Down on the farm: This weather sure gives us beautiful mornings. When we're starting to pack your boxes, we all sometimes have to stop and look at a beautiful sunrise. Some people say they don't like living here because there are no seasons. Those who say that either don't go outside much or they just aren't very observant-the birds and other animals and the plants sure have seasons here. Donna and I were recently discussing how weed seeds just stay dormant in the soil for months-or even years-but then they know when to grow so that they'll have the best chance to successfully reproduce and complete their particular life cycle. If you take care of any type of a garden or landscape, you can tell what season it is by which weeds you have to pull out!
So, now we're going into February, when the crops that had just barely been growing for a couple months grow noticeably faster. Sometimes we barely keep up with the harvesting. Turnips are especially pretty right now: both 'Scarlet Queen' and white 'Hakurei', so we'll try to get them in your boxes before they get too big. Some people are surprised to find out that chefs in many of our best local restaurants use a lot of baby turnips, too.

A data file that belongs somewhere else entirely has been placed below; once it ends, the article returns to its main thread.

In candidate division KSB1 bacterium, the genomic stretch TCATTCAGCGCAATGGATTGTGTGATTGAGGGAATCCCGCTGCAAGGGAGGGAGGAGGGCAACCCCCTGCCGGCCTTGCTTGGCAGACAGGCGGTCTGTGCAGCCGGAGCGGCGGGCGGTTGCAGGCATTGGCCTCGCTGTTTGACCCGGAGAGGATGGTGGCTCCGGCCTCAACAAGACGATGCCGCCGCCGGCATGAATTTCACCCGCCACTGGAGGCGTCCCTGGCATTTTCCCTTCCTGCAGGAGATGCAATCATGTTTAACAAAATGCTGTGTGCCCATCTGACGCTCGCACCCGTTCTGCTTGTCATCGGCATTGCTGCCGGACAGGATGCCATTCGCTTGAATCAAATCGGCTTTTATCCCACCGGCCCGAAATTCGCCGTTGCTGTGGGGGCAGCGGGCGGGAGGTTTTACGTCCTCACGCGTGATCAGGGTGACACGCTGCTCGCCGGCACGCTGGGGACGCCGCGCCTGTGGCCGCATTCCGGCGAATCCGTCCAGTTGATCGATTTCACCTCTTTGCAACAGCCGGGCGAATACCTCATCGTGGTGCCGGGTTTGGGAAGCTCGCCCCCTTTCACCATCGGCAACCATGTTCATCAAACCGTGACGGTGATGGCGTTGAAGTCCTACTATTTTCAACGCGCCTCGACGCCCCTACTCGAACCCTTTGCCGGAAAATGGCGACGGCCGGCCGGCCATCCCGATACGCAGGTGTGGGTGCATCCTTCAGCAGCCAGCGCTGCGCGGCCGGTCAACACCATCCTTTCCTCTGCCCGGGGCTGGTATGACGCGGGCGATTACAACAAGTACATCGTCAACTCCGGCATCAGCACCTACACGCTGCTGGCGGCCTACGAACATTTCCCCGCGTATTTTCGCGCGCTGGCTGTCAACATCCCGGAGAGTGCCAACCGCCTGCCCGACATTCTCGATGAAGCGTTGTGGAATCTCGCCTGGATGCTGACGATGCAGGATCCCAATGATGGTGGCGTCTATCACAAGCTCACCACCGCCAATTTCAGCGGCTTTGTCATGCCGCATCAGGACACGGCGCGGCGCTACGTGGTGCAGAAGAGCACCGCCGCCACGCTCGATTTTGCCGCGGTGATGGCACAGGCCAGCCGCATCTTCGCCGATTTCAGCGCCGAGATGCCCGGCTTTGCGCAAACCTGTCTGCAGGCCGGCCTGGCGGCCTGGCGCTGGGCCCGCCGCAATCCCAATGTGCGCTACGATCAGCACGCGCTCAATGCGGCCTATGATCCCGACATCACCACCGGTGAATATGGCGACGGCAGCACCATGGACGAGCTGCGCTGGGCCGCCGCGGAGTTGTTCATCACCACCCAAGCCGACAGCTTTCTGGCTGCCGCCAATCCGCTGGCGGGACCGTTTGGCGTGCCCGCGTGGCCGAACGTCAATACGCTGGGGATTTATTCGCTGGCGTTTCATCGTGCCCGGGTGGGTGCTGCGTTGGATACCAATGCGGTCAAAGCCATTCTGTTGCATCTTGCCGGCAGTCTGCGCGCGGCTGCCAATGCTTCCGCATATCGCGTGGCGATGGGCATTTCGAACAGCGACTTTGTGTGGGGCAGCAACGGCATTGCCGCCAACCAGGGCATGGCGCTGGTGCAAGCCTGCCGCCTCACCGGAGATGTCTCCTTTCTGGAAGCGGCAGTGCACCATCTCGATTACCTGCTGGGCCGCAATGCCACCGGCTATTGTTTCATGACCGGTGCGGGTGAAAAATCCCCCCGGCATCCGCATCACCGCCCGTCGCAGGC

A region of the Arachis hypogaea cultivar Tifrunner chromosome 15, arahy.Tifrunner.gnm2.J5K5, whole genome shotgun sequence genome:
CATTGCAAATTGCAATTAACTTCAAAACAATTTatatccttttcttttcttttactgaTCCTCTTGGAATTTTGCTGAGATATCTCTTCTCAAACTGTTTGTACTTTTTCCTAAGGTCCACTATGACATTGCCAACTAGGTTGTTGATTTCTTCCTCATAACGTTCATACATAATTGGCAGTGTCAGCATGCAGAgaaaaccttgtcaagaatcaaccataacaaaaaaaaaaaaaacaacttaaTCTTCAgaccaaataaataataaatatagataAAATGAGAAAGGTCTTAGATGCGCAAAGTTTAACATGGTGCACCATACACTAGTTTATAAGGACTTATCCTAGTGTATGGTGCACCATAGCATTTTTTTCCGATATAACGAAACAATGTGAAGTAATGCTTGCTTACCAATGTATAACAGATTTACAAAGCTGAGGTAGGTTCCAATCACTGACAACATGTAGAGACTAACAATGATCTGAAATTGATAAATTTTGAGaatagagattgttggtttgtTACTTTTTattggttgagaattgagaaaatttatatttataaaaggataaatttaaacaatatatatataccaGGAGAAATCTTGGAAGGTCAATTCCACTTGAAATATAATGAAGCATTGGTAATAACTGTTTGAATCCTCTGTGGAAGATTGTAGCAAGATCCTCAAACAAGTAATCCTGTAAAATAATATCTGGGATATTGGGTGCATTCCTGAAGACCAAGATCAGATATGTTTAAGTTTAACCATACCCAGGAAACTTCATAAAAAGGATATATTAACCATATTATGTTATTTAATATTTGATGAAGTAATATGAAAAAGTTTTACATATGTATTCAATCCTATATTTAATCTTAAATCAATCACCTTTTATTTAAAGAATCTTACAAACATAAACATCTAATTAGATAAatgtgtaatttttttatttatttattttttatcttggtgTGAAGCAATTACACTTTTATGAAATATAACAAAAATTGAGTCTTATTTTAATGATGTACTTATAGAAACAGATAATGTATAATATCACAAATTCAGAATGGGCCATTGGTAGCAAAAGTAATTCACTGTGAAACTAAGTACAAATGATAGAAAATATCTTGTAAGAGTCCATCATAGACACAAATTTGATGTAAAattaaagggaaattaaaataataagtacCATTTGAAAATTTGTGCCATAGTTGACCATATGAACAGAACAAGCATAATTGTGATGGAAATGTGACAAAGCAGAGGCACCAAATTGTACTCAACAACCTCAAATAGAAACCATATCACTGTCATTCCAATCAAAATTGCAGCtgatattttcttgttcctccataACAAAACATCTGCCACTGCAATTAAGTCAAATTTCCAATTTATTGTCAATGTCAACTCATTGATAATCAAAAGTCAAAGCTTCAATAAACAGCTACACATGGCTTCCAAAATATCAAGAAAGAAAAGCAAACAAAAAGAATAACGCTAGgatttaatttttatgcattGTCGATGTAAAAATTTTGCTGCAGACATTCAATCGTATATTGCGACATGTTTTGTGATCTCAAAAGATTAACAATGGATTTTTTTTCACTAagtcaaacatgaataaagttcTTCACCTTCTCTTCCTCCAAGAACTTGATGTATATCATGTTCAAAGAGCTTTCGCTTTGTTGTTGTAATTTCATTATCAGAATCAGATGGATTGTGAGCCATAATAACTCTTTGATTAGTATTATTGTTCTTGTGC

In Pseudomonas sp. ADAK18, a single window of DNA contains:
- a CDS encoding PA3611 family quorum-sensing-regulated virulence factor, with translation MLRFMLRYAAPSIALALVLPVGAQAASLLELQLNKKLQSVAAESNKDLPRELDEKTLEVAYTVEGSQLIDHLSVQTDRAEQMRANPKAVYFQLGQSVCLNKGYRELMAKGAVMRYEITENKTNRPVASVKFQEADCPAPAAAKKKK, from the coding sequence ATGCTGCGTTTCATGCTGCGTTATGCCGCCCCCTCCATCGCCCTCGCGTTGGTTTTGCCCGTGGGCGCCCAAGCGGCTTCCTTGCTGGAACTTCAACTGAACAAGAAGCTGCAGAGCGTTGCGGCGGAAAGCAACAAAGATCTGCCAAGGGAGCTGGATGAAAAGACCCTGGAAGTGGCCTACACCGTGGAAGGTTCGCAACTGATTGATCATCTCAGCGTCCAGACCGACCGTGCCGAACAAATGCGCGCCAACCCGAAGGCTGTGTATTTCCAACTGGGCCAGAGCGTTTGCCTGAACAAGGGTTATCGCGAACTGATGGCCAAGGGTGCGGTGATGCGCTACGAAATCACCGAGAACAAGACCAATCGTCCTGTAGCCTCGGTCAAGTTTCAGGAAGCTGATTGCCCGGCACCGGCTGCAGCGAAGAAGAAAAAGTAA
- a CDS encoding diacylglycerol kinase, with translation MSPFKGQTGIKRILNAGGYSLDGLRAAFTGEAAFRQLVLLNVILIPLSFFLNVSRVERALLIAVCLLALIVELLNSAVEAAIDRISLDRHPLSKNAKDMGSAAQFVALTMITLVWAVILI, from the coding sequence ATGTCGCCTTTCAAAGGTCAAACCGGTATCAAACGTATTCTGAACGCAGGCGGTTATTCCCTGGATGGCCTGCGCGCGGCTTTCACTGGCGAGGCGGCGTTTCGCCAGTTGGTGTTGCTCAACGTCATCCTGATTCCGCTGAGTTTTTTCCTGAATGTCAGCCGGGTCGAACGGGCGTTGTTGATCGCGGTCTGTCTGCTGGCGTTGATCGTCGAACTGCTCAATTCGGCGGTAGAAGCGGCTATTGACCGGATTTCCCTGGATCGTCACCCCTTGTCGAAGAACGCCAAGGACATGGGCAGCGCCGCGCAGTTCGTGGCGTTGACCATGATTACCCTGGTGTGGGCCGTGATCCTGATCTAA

As I've said before, broccoli was always one of the 3 most popular veggies (also corn and tomatoes) on our subscriber surveys, so I try to grow it whenever weather allows. So, I'm sorry that we ran out of it last week and had to substitute squash in the small boxes. Don't worry-there will be lots more broccoli this season. We'll keep planting 500 plants a week at least until March. (After harvesting broccoli through May last spring, perhaps I am getting a little overconfident!) This week's temperatures should also warm up the soil enough for us to start seeding corn. The seeds of these popular supersweet corns are very picky about germinating in cold soil. This corn takes about 70 days-slightly fewer if it is warm and sunny-so it will be mid-April before we harvest it. (Right at Passover-again. Why do I always manage to have corn-and usually beans-on the week when some of you can't eat it! Donna will substitute in your boxes, of course, or you can refrigerate or freeze those vegetables until the next week. ) Well, I'm sure those celebrating Easter will be glad to have it for their holiday meal.
We'll try to include some "tomatoes on the vine" this week. They are 'Mountain Magic', a "cocktail" tomato variety that was bred by legendary tomato breeder Randy Gardner of North Carolina State University. He bred many tomato varieties especially for gardeners and small growers in the south. They taste good and have resistance to many of the diseases that are problems in the south. We were lucky enough to have him visit the farm with a group of North Carolina farmers almost 15 years ago. He told me something that I have always remembered: It's easier to produce good tasting tomatoes on an indeterminate plant than a determinate one. It's easy to see why: the sugars and other chemicals that are made in the leaves of plants give the flavor to the fruit. So, if there is a higher ratio of leaves to fruit, there will be more of those compounds that give us that flavor.